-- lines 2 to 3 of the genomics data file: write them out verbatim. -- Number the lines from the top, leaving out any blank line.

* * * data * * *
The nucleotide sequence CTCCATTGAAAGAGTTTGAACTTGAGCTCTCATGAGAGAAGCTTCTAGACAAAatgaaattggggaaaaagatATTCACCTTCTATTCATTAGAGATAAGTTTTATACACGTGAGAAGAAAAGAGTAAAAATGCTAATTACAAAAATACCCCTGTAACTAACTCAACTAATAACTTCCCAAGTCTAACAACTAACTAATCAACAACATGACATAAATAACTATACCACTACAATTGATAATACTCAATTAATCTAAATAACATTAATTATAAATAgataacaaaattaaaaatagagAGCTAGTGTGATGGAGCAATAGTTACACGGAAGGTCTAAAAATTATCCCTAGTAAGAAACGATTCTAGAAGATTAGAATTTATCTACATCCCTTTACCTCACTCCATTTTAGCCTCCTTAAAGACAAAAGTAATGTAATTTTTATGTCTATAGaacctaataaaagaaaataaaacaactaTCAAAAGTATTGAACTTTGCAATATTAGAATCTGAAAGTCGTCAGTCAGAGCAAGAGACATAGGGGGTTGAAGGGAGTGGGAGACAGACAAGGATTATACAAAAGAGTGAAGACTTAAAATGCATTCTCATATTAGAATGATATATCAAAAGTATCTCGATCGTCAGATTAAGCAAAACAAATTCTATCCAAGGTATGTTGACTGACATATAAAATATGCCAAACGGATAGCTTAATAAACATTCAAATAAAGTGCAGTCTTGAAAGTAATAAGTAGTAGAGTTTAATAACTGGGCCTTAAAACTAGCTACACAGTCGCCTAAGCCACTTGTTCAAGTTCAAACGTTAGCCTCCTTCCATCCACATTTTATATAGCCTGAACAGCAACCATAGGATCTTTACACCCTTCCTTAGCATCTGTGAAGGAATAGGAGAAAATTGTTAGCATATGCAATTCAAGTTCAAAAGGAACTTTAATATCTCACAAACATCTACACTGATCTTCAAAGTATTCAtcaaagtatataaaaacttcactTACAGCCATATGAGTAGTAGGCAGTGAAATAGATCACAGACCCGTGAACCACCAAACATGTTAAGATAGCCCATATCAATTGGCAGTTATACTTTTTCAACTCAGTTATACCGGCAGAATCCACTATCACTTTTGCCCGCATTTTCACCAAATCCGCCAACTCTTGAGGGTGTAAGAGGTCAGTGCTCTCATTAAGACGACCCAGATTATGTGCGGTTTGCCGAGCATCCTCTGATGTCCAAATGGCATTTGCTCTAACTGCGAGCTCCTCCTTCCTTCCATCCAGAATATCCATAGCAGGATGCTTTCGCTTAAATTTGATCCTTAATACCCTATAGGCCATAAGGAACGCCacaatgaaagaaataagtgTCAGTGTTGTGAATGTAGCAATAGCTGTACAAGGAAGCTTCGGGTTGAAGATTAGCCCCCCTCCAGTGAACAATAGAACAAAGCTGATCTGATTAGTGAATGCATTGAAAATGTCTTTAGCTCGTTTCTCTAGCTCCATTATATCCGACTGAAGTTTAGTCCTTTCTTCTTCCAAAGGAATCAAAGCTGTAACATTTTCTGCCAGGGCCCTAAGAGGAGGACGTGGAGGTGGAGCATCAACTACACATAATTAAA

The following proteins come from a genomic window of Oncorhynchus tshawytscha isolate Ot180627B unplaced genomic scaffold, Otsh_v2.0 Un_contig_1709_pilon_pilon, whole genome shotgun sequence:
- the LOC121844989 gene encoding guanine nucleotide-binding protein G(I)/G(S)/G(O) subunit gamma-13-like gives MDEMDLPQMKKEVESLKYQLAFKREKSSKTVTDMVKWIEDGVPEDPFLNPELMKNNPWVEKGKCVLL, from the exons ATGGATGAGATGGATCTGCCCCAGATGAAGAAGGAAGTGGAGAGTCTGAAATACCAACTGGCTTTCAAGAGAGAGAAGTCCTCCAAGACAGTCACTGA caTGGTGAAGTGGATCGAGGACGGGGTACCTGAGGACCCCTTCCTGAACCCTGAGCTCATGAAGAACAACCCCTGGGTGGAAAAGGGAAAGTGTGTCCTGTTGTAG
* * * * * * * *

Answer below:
The following proteins come from a genomic window of Oncorhynchus tshawytscha isolate Ot180627B unplaced genomic scaffold, Otsh_v2.0 Un_contig_1709_pilon_pilon, whole genome shotgun sequence:
- the LOC121844989 gene encoding guanine nucleotide-binding protein G(I)/G(S)/G(O) subunit gamma-13-like gives MDEMDLPQMKKEVESLKYQLAFKREKSSKTVTDMVKWIEDGVPEDPFLNPELMKNNPWVEKGKCVLL, from the exons ATGGATGAGATGGATCTGCCCCAGATGAAGAAGGAAGTGGAGAGTCTGAAATACCAACTGGCTTTCAAGAGAGAGAAGTCCTCCAAGACAGTCACTGA caTGGTGAAGTGGATCGAGGACGGGGTACCTGAGGACCCCTTCCTGAACCCTGAGCTCATGAAGAACAACCCCTGGGTGGAAAAGGGAAAGTGTGTCCTGTTGTAG